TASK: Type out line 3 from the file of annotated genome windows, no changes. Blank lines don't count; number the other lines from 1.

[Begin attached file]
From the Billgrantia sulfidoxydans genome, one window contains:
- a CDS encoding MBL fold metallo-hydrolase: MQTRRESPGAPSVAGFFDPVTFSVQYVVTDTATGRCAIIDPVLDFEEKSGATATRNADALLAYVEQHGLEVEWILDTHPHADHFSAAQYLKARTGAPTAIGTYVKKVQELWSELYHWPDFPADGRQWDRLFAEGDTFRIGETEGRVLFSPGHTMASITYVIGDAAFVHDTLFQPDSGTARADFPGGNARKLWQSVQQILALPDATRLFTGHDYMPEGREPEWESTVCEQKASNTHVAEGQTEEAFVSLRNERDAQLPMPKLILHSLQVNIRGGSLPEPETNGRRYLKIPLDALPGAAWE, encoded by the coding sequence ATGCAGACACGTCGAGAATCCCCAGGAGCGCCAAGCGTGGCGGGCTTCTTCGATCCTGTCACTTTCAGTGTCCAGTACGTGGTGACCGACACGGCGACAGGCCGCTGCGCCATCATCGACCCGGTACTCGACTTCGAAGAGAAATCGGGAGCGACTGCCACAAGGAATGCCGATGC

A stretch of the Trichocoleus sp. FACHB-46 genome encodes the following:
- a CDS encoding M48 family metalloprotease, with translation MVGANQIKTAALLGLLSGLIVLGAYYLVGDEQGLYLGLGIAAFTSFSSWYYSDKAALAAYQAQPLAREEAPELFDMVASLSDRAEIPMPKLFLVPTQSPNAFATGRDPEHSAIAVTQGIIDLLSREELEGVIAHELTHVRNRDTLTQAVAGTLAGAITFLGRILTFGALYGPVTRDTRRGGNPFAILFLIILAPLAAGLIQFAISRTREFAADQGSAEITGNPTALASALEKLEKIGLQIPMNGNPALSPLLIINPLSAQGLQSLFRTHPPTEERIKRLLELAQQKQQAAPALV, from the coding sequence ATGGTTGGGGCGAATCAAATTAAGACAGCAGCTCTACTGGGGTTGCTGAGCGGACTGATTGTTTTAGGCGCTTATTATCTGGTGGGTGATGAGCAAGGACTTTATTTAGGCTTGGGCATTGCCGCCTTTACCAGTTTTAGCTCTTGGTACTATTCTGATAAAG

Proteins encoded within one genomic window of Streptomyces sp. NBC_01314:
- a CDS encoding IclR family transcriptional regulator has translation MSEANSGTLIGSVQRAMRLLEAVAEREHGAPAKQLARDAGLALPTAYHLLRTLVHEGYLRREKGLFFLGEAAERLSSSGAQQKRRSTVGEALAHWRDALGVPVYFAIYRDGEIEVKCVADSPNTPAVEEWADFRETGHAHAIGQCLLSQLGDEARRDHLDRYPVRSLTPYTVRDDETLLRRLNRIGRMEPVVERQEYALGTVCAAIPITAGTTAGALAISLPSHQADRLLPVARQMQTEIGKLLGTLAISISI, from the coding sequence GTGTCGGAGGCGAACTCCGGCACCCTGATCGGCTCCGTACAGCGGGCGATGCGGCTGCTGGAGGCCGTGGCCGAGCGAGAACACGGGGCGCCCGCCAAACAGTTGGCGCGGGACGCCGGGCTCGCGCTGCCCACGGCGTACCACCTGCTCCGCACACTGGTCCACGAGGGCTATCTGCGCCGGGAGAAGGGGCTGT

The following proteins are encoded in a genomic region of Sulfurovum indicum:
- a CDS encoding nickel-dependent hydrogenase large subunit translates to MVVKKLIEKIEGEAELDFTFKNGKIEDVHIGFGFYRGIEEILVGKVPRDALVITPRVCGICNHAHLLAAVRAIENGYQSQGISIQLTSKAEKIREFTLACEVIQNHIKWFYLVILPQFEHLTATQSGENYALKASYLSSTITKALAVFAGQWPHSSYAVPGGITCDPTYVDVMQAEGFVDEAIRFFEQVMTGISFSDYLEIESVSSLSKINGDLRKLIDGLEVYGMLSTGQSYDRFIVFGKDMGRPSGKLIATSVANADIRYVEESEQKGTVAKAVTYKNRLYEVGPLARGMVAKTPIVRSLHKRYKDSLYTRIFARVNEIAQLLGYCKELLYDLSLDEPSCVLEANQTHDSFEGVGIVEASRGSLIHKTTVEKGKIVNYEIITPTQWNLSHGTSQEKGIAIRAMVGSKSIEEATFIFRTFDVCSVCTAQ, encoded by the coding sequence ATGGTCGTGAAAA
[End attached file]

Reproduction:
A stretch of the Trichocoleus sp. FACHB-46 genome encodes the following: